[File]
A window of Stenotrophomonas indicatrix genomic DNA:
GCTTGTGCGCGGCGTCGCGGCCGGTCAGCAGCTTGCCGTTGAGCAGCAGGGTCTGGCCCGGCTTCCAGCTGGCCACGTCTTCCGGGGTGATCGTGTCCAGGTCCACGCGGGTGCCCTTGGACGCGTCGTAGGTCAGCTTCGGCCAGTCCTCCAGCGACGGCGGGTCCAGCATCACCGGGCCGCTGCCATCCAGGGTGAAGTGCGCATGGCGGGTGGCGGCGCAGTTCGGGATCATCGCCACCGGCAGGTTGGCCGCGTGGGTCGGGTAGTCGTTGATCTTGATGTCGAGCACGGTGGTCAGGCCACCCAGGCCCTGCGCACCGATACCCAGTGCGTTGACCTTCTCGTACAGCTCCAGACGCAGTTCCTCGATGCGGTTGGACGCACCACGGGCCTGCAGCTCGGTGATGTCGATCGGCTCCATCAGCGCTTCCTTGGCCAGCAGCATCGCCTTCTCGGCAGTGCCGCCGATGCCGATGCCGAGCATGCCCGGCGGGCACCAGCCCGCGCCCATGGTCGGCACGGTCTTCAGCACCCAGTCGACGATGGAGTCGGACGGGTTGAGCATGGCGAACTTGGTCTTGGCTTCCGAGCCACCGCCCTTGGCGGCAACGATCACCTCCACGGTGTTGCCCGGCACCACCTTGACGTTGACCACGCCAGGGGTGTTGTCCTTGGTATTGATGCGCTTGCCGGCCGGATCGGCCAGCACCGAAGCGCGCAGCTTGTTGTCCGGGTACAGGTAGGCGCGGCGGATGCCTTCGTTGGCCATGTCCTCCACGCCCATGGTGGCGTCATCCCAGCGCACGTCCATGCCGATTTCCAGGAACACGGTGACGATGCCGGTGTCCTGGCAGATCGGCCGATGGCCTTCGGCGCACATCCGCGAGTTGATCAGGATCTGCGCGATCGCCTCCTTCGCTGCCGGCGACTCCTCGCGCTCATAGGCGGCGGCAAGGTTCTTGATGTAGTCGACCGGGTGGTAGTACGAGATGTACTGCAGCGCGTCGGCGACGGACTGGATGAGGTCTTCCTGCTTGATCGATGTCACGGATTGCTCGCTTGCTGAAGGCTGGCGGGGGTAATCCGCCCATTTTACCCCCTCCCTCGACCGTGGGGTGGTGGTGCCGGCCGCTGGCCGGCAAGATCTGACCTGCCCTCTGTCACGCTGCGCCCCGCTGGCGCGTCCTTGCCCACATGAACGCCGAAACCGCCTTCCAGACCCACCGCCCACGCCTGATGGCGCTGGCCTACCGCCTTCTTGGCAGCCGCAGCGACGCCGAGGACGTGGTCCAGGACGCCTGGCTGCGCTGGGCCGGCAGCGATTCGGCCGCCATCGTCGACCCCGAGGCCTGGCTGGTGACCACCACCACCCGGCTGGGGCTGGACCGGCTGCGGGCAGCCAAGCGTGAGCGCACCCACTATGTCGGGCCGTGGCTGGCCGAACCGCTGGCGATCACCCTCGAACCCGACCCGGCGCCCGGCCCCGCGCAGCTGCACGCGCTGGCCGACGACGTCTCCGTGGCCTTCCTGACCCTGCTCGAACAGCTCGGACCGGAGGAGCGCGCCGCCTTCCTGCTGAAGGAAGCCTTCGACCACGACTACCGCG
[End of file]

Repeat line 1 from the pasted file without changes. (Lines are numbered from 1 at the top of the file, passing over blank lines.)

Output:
A window of Stenotrophomonas indicatrix genomic DNA: